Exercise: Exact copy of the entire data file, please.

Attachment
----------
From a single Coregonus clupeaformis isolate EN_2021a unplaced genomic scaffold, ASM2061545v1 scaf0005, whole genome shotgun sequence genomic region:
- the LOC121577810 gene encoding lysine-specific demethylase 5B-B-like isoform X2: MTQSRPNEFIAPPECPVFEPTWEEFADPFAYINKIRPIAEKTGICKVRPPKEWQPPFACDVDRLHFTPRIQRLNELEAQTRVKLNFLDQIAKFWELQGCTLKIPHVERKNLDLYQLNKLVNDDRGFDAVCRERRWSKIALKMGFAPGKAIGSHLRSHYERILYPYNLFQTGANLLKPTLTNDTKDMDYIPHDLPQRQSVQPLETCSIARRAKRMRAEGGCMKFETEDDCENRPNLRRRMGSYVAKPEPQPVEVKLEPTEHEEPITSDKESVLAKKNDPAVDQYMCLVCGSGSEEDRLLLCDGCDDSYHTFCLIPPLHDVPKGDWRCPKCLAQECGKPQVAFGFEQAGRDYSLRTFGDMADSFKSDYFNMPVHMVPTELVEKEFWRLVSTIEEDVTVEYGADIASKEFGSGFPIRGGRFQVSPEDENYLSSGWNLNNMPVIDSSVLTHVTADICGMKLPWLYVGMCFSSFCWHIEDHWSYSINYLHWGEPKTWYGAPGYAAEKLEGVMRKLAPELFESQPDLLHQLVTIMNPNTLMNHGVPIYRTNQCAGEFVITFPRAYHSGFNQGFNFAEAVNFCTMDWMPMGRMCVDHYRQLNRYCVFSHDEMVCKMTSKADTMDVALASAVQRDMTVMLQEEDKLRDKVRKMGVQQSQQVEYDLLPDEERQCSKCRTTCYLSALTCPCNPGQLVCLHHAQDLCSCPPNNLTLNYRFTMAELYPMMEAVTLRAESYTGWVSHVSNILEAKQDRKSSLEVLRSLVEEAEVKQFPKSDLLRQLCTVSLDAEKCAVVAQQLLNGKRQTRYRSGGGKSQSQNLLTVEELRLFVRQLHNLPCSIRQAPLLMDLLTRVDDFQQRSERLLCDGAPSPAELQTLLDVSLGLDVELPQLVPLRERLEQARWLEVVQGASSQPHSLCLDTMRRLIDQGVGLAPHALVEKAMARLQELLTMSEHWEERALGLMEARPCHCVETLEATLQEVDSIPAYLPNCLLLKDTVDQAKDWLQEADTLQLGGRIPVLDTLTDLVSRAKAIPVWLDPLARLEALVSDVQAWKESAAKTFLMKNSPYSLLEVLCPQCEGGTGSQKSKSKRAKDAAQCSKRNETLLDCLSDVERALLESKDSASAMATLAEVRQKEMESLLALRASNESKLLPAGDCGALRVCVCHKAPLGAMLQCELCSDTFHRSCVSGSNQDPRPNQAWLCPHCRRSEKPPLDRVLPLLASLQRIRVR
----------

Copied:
From a single Coregonus clupeaformis isolate EN_2021a unplaced genomic scaffold, ASM2061545v1 scaf0005, whole genome shotgun sequence genomic region:
- the LOC121577810 gene encoding lysine-specific demethylase 5B-B-like isoform X2: MTQSRPNEFIAPPECPVFEPTWEEFADPFAYINKIRPIAEKTGICKVRPPKEWQPPFACDVDRLHFTPRIQRLNELEAQTRVKLNFLDQIAKFWELQGCTLKIPHVERKNLDLYQLNKLVNDDRGFDAVCRERRWSKIALKMGFAPGKAIGSHLRSHYERILYPYNLFQTGANLLKPTLTNDTKDMDYIPHDLPQRQSVQPLETCSIARRAKRMRAEGGCMKFETEDDCENRPNLRRRMGSYVAKPEPQPVEVKLEPTEHEEPITSDKESVLAKKNDPAVDQYMCLVCGSGSEEDRLLLCDGCDDSYHTFCLIPPLHDVPKGDWRCPKCLAQECGKPQVAFGFEQAGRDYSLRTFGDMADSFKSDYFNMPVHMVPTELVEKEFWRLVSTIEEDVTVEYGADIASKEFGSGFPIRGGRFQVSPEDENYLSSGWNLNNMPVIDSSVLTHVTADICGMKLPWLYVGMCFSSFCWHIEDHWSYSINYLHWGEPKTWYGAPGYAAEKLEGVMRKLAPELFESQPDLLHQLVTIMNPNTLMNHGVPIYRTNQCAGEFVITFPRAYHSGFNQGFNFAEAVNFCTMDWMPMGRMCVDHYRQLNRYCVFSHDEMVCKMTSKADTMDVALASAVQRDMTVMLQEEDKLRDKVRKMGVQQSQQVEYDLLPDEERQCSKCRTTCYLSALTCPCNPGQLVCLHHAQDLCSCPPNNLTLNYRFTMAELYPMMEAVTLRAESYTGWVSHVSNILEAKQDRKSSLEVLRSLVEEAEVKQFPKSDLLRQLCTVSLDAEKCAVVAQQLLNGKRQTRYRSGGGKSQSQNLLTVEELRLFVRQLHNLPCSIRQAPLLMDLLTRVDDFQQRSERLLCDGAPSPAELQTLLDVSLGLDVELPQLVPLRERLEQARWLEVVQGASSQPHSLCLDTMRRLIDQGVGLAPHALVEKAMARLQELLTMSEHWEERALGLMEARPCHCVETLEATLQEVDSIPAYLPNCLLLKDTVDQAKDWLQEADTLQLGGRIPVLDTLTDLVSRAKAIPVWLDPLARLEALVSDVQAWKESAAKTFLMKNSPYSLLEVLCPQCEGGTGSQKSKSKRAKDAAQCSKRNETLLDCLSDVERALLESKDSASAMATLAEVRQKEMESLLALRASNESKLLPAGDCGALRVCVCHKAPLGAMLQCELCSDTFHRSCVSGSNQDPRPNQAWLCPHCRRSEKPPLDRVLPLLASLQRIRVR